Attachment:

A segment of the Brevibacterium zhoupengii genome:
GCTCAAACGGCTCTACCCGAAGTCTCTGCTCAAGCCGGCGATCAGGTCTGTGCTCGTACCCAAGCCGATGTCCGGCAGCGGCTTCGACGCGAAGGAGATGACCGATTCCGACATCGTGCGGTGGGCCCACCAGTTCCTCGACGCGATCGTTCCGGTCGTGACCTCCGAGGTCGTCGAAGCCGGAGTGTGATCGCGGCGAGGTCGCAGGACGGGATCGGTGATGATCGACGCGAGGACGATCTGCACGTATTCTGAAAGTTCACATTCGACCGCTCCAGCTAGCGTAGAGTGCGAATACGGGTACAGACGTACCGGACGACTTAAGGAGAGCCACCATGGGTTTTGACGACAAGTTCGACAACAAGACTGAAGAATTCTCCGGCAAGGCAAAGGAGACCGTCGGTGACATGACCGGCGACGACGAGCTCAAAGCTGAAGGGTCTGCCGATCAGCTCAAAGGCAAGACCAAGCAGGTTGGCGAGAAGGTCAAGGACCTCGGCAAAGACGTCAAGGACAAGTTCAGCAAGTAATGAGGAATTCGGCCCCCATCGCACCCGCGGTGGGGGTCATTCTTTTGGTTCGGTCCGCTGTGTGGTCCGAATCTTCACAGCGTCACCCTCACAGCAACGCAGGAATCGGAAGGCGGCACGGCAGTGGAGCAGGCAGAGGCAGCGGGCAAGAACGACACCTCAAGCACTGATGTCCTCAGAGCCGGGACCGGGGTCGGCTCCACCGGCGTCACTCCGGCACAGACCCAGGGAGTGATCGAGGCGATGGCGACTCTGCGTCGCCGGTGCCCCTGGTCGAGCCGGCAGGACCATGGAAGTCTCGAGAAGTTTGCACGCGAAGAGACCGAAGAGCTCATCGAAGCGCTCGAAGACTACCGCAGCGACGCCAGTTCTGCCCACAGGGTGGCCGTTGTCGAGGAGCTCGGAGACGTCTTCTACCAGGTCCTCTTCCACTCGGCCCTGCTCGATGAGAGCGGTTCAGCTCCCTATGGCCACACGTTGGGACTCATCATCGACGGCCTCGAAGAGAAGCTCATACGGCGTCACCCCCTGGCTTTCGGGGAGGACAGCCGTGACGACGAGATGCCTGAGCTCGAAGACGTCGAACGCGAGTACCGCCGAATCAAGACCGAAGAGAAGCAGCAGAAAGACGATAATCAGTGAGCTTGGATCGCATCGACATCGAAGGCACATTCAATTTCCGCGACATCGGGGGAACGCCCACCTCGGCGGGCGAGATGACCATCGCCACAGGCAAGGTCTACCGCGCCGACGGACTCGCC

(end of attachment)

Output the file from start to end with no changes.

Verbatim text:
A segment of the Brevibacterium zhoupengii genome:
GCTCAAACGGCTCTACCCGAAGTCTCTGCTCAAGCCGGCGATCAGGTCTGTGCTCGTACCCAAGCCGATGTCCGGCAGCGGCTTCGACGCGAAGGAGATGACCGATTCCGACATCGTGCGGTGGGCCCACCAGTTCCTCGACGCGATCGTTCCGGTCGTGACCTCCGAGGTCGTCGAAGCCGGAGTGTGATCGCGGCGAGGTCGCAGGACGGGATCGGTGATGATCGACGCGAGGACGATCTGCACGTATTCTGAAAGTTCACATTCGACCGCTCCAGCTAGCGTAGAGTGCGAATACGGGTACAGACGTACCGGACGACTTAAGGAGAGCCACCATGGGTTTTGACGACAAGTTCGACAACAAGACTGAAGAATTCTCCGGCAAGGCAAAGGAGACCGTCGGTGACATGACCGGCGACGACGAGCTCAAAGCTGAAGGGTCTGCCGATCAGCTCAAAGGCAAGACCAAGCAGGTTGGCGAGAAGGTCAAGGACCTCGGCAAAGACGTCAAGGACAAGTTCAGCAAGTAATGAGGAATTCGGCCCCCATCGCACCCGCGGTGGGGGTCATTCTTTTGGTTCGGTCCGCTGTGTGGTCCGAATCTTCACAGCGTCACCCTCACAGCAACGCAGGAATCGGAAGGCGGCACGGCAGTGGAGCAGGCAGAGGCAGCGGGCAAGAACGACACCTCAAGCACTGATGTCCTCAGAGCCGGGACCGGGGTCGGCTCCACCGGCGTCACTCCGGCACAGACCCAGGGAGTGATCGAGGCGATGGCGACTCTGCGTCGCCGGTGCCCCTGGTCGAGCCGGCAGGACCATGGAAGTCTCGAGAAGTTTGCACGCGAAGAGACCGAAGAGCTCATCGAAGCGCTCGAAGACTACCGCAGCGACGCCAGTTCTGCCCACAGGGTGGCCGTTGTCGAGGAGCTCGGAGACGTCTTCTACCAGGTCCTCTTCCACTCGGCCCTGCTCGATGAGAGCGGTTCAGCTCCCTATGGCCACACGTTGGGACTCATCATCGACGGCCTCGAAGAGAAGCTCATACGGCGTCACCCCCTGGCTTTCGGGGAGGACAGCCGTGACGACGAGATGCCTGAGCTCGAAGACGTCGAACGCGAGTACCGCCGAATCAAGACCGAAGAGAAGCAGCAGAAAGACGATAATCAGTGAGCTTGGATCGCATCGACATCGAAGGCACATTCAATTTCCGCGACATCGGGGGAACGCCCACCTCGGCGGGCGAGATGACCATCGCCACAGGCAAGGTCTACCGCGCCGACGGACTCGCC